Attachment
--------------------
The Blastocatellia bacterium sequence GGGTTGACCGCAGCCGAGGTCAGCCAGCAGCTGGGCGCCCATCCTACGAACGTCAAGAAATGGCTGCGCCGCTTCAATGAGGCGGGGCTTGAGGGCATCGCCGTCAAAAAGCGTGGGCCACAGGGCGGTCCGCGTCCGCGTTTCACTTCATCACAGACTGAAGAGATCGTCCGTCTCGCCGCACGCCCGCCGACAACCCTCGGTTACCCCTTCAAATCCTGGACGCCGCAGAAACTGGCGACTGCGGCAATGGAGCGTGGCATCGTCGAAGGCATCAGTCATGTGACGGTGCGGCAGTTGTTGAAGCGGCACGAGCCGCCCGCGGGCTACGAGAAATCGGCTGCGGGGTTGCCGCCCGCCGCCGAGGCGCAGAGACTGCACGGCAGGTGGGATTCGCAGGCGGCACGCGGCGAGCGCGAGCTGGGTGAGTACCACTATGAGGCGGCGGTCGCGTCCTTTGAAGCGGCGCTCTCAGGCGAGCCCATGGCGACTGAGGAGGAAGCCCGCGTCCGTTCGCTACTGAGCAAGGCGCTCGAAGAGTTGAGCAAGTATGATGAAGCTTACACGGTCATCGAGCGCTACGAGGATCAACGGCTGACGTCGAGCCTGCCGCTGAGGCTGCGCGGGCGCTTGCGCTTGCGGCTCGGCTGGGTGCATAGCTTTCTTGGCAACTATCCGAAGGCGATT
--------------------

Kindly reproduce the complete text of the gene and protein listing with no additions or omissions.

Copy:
The Blastocatellia bacterium sequence GGGTTGACCGCAGCCGAGGTCAGCCAGCAGCTGGGCGCCCATCCTACGAACGTCAAGAAATGGCTGCGCCGCTTCAATGAGGCGGGGCTTGAGGGCATCGCCGTCAAAAAGCGTGGGCCACAGGGCGGTCCGCGTCCGCGTTTCACTTCATCACAGACTGAAGAGATCGTCCGTCTCGCCGCACGCCCGCCGACAACCCTCGGTTACCCCTTCAAATCCTGGACGCCGCAGAAACTGGCGACTGCGGCAATGGAGCGTGGCATCGTCGAAGGCATCAGTCATGTGACGGTGCGGCAGTTGTTGAAGCGGCACGAGCCGCCCGCGGGCTACGAGAAATCGGCTGCGGGGTTGCCGCCCGCCGCCGAGGCGCAGAGACTGCACGGCAGGTGGGATTCGCAGGCGGCACGCGGCGAGCGCGAGCTGGGTGAGTACCACTATGAGGCGGCGGTCGCGTCCTTTGAAGCGGCGCTCTCAGGCGAGCCCATGGCGACTGAGGAGGAAGCCCGCGTCCGTTCGCTACTGAGCAAGGCGCTCGAAGAGTTGAGCAAGTATGATGAAGCTTACACGGTCATCGAGCGCTACGAGGATCAACGGCTGACGTCGAGCCTGCCGCTGAGGCTGCGCGGGCGCTTGCGCTTGCGGCTCGGCTGGGTGCATAGCTTTCTTGGCAACTATCCGAAGGCGATT